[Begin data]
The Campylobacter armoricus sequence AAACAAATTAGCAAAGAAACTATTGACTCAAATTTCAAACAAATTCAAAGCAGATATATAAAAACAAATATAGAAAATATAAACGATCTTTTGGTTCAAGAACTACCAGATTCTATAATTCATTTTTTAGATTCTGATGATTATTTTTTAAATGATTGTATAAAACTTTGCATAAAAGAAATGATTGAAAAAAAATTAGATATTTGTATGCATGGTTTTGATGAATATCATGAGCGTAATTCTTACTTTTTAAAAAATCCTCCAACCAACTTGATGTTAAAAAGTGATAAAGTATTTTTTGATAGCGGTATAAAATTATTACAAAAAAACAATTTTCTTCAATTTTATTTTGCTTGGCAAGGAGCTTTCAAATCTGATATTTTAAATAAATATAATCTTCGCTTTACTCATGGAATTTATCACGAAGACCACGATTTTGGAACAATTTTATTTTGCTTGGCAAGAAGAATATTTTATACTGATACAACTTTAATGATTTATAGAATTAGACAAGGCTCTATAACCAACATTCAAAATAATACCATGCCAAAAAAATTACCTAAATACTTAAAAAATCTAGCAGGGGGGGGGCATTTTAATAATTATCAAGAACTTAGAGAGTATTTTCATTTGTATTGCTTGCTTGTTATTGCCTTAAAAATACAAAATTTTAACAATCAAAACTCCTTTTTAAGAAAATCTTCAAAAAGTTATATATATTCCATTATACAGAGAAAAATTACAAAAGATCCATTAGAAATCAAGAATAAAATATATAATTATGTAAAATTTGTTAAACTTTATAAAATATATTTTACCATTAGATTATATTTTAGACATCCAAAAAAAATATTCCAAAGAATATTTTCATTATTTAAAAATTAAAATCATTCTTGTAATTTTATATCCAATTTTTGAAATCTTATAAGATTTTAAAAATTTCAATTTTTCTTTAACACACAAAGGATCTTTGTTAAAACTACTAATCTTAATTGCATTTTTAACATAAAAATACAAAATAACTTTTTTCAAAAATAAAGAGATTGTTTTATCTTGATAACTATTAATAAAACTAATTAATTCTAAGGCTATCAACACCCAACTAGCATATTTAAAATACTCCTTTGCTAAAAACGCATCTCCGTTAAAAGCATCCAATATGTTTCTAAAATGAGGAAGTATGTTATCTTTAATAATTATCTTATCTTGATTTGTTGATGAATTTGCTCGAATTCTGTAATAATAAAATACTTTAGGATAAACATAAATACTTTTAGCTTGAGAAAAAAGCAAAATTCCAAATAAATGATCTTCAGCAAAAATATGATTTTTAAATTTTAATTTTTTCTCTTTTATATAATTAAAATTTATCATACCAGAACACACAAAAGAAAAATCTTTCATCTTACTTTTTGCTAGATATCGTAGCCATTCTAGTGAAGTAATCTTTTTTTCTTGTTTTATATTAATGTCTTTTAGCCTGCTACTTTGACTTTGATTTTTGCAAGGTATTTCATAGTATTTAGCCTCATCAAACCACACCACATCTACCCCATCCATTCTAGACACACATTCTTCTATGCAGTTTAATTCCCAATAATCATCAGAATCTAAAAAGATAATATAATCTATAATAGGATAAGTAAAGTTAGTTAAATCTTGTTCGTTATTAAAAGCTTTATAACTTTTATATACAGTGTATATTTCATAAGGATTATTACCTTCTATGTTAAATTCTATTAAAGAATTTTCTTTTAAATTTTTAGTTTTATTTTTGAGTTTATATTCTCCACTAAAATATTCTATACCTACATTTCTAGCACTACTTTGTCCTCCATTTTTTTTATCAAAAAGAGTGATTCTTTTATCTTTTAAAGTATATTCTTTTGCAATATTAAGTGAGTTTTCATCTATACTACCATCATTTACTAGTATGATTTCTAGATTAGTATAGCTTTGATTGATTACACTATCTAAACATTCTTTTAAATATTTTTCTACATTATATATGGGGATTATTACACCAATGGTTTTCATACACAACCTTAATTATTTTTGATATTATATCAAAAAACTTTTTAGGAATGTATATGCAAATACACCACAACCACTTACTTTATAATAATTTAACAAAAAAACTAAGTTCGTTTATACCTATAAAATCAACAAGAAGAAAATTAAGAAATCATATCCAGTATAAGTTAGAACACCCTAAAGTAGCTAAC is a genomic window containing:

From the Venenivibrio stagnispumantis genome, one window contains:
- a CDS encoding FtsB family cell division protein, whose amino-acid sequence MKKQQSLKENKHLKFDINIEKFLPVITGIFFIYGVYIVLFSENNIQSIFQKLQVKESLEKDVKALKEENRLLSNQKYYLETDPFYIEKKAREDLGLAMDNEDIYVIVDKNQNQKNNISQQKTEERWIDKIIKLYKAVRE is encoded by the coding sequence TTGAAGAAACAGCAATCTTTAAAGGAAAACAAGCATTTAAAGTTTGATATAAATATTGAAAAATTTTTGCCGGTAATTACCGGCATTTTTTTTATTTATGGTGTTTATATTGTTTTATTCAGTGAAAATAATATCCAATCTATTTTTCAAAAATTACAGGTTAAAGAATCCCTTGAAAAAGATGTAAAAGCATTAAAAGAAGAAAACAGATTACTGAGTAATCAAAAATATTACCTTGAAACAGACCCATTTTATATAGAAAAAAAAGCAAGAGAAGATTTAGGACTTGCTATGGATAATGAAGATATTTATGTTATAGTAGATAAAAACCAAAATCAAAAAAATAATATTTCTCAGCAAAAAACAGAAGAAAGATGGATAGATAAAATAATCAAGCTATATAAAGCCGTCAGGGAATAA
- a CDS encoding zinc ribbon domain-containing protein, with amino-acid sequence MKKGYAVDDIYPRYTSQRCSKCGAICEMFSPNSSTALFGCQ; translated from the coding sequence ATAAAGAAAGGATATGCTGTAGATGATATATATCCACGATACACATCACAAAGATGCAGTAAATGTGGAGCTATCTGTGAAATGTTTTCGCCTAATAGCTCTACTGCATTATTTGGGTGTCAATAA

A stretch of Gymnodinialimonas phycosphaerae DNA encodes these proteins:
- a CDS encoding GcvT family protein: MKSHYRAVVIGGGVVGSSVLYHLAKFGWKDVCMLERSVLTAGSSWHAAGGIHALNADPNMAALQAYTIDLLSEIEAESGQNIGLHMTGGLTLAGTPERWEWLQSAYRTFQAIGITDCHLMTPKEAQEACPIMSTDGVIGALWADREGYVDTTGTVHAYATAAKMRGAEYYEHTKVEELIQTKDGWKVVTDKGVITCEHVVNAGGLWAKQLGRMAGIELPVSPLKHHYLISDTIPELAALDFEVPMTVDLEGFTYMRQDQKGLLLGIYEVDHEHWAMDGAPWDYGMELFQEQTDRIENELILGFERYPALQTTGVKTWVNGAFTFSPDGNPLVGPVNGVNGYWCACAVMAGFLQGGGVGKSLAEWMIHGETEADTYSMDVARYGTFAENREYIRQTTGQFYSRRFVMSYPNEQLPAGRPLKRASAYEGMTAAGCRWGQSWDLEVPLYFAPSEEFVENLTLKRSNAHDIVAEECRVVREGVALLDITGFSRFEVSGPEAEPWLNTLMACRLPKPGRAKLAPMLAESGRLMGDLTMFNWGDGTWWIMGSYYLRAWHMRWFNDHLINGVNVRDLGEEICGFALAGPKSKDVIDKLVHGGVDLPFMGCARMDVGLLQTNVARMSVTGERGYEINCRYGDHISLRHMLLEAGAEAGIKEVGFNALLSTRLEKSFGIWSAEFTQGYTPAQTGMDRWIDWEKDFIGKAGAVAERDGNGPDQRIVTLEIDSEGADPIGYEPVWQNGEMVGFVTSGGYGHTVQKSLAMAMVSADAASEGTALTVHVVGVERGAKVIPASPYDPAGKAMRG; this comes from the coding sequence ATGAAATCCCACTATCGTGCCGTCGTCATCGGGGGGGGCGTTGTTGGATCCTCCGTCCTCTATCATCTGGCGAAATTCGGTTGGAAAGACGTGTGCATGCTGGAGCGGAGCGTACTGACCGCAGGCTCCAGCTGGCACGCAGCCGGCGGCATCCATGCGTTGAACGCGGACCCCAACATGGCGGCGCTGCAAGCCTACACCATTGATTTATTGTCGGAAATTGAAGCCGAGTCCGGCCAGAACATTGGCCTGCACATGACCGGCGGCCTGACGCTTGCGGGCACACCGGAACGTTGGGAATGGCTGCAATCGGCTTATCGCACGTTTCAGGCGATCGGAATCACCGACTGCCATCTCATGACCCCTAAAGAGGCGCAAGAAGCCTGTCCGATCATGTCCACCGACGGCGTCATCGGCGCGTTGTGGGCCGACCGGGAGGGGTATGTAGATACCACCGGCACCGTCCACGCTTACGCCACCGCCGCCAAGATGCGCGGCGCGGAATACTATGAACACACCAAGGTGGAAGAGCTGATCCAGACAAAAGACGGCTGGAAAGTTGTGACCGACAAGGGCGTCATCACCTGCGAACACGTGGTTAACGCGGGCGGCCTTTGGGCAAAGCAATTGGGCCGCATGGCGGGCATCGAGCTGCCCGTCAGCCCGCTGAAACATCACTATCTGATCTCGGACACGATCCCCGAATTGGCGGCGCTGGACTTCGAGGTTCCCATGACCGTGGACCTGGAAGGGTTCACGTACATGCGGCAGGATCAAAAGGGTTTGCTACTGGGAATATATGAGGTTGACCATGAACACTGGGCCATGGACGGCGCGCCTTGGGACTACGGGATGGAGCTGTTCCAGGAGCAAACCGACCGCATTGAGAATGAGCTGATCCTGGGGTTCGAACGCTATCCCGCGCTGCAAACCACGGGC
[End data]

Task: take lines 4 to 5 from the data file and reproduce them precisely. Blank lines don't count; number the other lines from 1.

- a CDS encoding zinc ribbon domain-containing protein, with amino-acid sequence MKKGYAVDDIYPRYTSQRCSKCGAICEMFSPNSSTALFGCQ; translated from the coding sequence ATAAAGAAAGGATATGCTGTAGATGATATATATCCACGATACACATCACAAAGATGCAGTAAATGTGGAGCTATCTGTGAAATGTTTTCGCCTAATAGCTCTACTGCATTATTTGGGTGTCAATAA

A stretch of Gymnodinialimonas phycosphaerae DNA encodes these proteins: